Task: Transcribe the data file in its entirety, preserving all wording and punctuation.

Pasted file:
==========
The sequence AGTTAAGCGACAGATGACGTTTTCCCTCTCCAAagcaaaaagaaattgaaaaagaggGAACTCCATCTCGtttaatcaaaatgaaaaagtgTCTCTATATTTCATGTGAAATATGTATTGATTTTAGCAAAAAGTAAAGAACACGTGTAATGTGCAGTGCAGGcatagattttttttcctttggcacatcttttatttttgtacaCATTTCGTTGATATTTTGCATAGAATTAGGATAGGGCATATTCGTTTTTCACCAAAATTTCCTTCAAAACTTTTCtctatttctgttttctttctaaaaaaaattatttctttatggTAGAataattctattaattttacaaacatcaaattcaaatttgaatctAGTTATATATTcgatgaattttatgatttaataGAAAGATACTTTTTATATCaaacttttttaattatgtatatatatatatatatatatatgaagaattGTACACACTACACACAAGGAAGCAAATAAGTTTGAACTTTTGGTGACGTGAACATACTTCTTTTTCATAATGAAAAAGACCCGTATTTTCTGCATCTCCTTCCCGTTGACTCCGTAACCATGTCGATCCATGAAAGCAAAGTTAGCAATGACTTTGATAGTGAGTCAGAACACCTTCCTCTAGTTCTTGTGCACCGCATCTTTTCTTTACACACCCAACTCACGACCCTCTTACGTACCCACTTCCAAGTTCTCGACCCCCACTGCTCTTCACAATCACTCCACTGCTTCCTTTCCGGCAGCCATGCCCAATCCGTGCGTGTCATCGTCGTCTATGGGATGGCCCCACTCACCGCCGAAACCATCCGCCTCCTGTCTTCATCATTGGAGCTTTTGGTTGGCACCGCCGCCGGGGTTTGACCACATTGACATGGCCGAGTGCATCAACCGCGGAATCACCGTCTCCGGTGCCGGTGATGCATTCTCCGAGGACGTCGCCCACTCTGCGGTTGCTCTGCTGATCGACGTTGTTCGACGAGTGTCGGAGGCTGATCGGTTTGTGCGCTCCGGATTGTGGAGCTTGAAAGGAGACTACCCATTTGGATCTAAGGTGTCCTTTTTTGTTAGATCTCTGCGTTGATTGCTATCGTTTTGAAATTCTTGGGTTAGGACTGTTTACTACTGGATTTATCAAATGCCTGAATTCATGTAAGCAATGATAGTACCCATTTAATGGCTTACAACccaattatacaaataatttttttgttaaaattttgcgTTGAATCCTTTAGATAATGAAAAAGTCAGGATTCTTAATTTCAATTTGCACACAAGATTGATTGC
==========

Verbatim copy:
The sequence AGTTAAGCGACAGATGACGTTTTCCCTCTCCAAagcaaaaagaaattgaaaaagaggGAACTCCATCTCGtttaatcaaaatgaaaaagtgTCTCTATATTTCATGTGAAATATGTATTGATTTTAGCAAAAAGTAAAGAACACGTGTAATGTGCAGTGCAGGcatagattttttttcctttggcacatcttttatttttgtacaCATTTCGTTGATATTTTGCATAGAATTAGGATAGGGCATATTCGTTTTTCACCAAAATTTCCTTCAAAACTTTTCtctatttctgttttctttctaaaaaaaattatttctttatggTAGAataattctattaattttacaaacatcaaattcaaatttgaatctAGTTATATATTcgatgaattttatgatttaataGAAAGATACTTTTTATATCaaacttttttaattatgtatatatatatatatatatatatgaagaattGTACACACTACACACAAGGAAGCAAATAAGTTTGAACTTTTGGTGACGTGAACATACTTCTTTTTCATAATGAAAAAGACCCGTATTTTCTGCATCTCCTTCCCGTTGACTCCGTAACCATGTCGATCCATGAAAGCAAAGTTAGCAATGACTTTGATAGTGAGTCAGAACACCTTCCTCTAGTTCTTGTGCACCGCATCTTTTCTTTACACACCCAACTCACGACCCTCTTACGTACCCACTTCCAAGTTCTCGACCCCCACTGCTCTTCACAATCACTCCACTGCTTCCTTTCCGGCAGCCATGCCCAATCCGTGCGTGTCATCGTCGTCTATGGGATGGCCCCACTCACCGCCGAAACCATCCGCCTCCTGTCTTCATCATTGGAGCTTTTGGTTGGCACCGCCGCCGGGGTTTGACCACATTGACATGGCCGAGTGCATCAACCGCGGAATCACCGTCTCCGGTGCCGGTGATGCATTCTCCGAGGACGTCGCCCACTCTGCGGTTGCTCTGCTGATCGACGTTGTTCGACGAGTGTCGGAGGCTGATCGGTTTGTGCGCTCCGGATTGTGGAGCTTGAAAGGAGACTACCCATTTGGATCTAAGGTGTCCTTTTTTGTTAGATCTCTGCGTTGATTGCTATCGTTTTGAAATTCTTGGGTTAGGACTGTTTACTACTGGATTTATCAAATGCCTGAATTCATGTAAGCAATGATAGTACCCATTTAATGGCTTACAACccaattatacaaataatttttttgttaaaattttgcgTTGAATCCTTTAGATAATGAAAAAGTCAGGATTCTTAATTTCAATTTGCACACAAGATTGATTGC